I think that for non-iron furnaces, with lesser burners, these problems probably don't occur, but in my case witha possibly hotter fuel than I was using before, and very efficient burner I think we're at the limit of how intense a flame the blanket and hotface can absorb -- in that particular area.
I love it when a Plan B comes together!
Steve
https://www.youtube.com/watch?v=4sDubB0-REg

Offline ironman

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Re: New lining for the iron furnace
« Reply #55 on: March 07, 2022, 07:39:45 PM »
Have a look at chirpys tinkerings channel on youtube , he copied my furnace from the video showing how it was built. Because he could not get the zircon paint he used satanite instead. He has a video making a furnace using ceramic fiber and coating it with satanite. I have never used satanite but it seems to be a good substitute for the zircon paint I use.
« Last Edit: March 10, 2022, 09:43:34 PM by vtsteam »

Offline vtsteam

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Re: New lining for the iron furnace
« Reply #56 on: March 10, 2022, 09:44:34 PM »
I've received some Satanite, and will be trying it out.
I love it when a Plan B comes together!
Steve
https://www.youtube.com/watch?v=4sDubB0-REg

Offline vtsteam

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Re: New lining for the iron furnace
« Reply #57 on: May 07, 2022, 03:24:58 PM »
An update on my furnace:

I received the Satanite, and it's a good and inexpensive fireclay based coating. It is high in strength and you can put it on thicker than ITC100 (which requires thinning with 50% water). However, it isn't a highly reflective coating, like the ITC100. Best practice would be to put on the Satanite first to a reasonable thickness to protect the blanket, fire it to harden, and then paint on a light coat of ITC100 over that for the benefits of a reflective coating.

On my furnace, the lid insulation has been a continuing problem, despite mechanical fastening. The cause was in trying to piece the blanket on in layers horizontally.  Ironman in the propane furnace construction video below shows doing the lid in many vertical profile pieces, which are adhered to the lid with sodium silicate.

In my experience, horizontal blanket layers cannot be cemented together successfully with sodium silicate. In using sodium silicate, the blanket-to-steel bond is good, but the blanket-to-blanket bond is poor. the adhesive is absorbed by the blanket and yields a dry joint.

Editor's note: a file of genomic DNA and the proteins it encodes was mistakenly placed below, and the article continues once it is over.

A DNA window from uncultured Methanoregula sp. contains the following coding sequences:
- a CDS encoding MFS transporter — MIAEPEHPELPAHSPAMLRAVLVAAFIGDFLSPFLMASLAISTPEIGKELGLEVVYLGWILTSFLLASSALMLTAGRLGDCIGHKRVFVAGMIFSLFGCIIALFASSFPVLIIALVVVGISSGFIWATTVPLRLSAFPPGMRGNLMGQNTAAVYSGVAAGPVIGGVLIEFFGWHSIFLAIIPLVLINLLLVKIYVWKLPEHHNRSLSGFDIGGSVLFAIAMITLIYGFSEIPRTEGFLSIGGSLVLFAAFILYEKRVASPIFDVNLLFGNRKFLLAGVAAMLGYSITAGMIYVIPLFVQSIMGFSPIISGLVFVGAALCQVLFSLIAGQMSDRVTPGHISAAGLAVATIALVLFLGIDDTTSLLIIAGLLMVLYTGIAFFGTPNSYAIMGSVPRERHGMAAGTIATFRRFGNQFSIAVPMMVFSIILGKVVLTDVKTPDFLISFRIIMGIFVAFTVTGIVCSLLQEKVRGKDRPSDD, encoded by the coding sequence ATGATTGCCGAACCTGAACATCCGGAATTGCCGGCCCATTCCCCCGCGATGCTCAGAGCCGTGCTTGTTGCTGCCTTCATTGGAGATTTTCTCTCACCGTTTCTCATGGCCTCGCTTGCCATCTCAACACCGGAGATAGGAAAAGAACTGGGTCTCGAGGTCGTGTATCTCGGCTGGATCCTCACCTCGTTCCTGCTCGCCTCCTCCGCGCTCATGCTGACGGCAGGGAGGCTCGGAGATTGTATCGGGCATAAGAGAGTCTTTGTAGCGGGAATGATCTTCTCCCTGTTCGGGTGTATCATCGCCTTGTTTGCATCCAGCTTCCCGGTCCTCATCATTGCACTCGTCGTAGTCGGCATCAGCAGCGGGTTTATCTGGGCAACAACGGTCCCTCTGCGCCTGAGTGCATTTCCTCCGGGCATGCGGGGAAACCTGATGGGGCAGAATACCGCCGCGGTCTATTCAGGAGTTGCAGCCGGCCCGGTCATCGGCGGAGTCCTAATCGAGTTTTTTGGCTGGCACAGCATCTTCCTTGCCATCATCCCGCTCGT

When I first built mine, I pieced the blanket in horizontal layers because I only had remnants of 2" thick blanket to work with, (not 1" thick, as Ironman used in the propane furnace lid). The remnants were irregular in shape, and weren't large enough to cut out the numerous vertical sections required for vertical piecing. I did split the pieces into 1" thicknesses, in order to create two layers, which would allow staggered joints.

However after half a dozen melts, my lid insulation was continuing to loosen and drag across the top of the furnace when opened. Pieces would flake off -- and the lid required continued patching with expensive compound. An attempt at reinforcing with metal fasteners horizontally through the rim of the lid also did not completely solve the problem. Where there were vertical joints in the lower layer of blanket, cracks widened and blanket shrank away from the joint because hotface compound couldn't reach very deep into the cracks to protect it. Large sections of blanket would loosen and sag.

Finally, yesterday, I removed all of the insulation from the lid. I now have sufficient 1" thick blanket to do the vertical layer type blanket insulaation. I've ordered some more sodium silicate, and hope the lid built this way will last better

Ironman's propane furnace build:

I love it when a Plan B comes together!
Steve
https://www.youtube.com/watch?v=4sDubB0-REg

Offline vtsteam

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Re: New lining for the iron furnace
« Reply #58 on: May 21, 2022, 10:19:49 PM »
Today after some delay I attacked the lid. Well I guess attack isn't the word -- I trashed it and started again.

New (scrap) metal welded together. new insulation blanket installed. The philosophy this time WAS to do only vertical piecing. Horizontal layers don't work, because there is no reliable way to laminate layers together. Vertical piecing means that every individula section of blanket is in contact with the top of the lid and is cemented there with a generous amount of sodium silicate.

I started out trying to do the vertical half-width slice-of-pie method, as shown in the above video, but pretty quickly that showed it wouldn't work. My furnace lid is about 17" in diameter, while the oil can in the video is about 12" Maybe you can cram the inner ends together in a 12" circle, while the outer ends expand enough to fill the spaces, but not on a wider lid.

So I ended up doing a sort of roll-up method, with strips and pieces attached concentrically, except at the center. The final 3" around the exhaust hole was done in the pie wedge method -- and it made sense there -- especially because I wanted to have a leg of each piece extend up through the hole -- similar to the way Iron Man did it in the video above.

Here is the new lid packed with insulation:

I love it when a Plan B comes together!
Steve
https://www.youtube.com/watch?v=4sDubB0-REg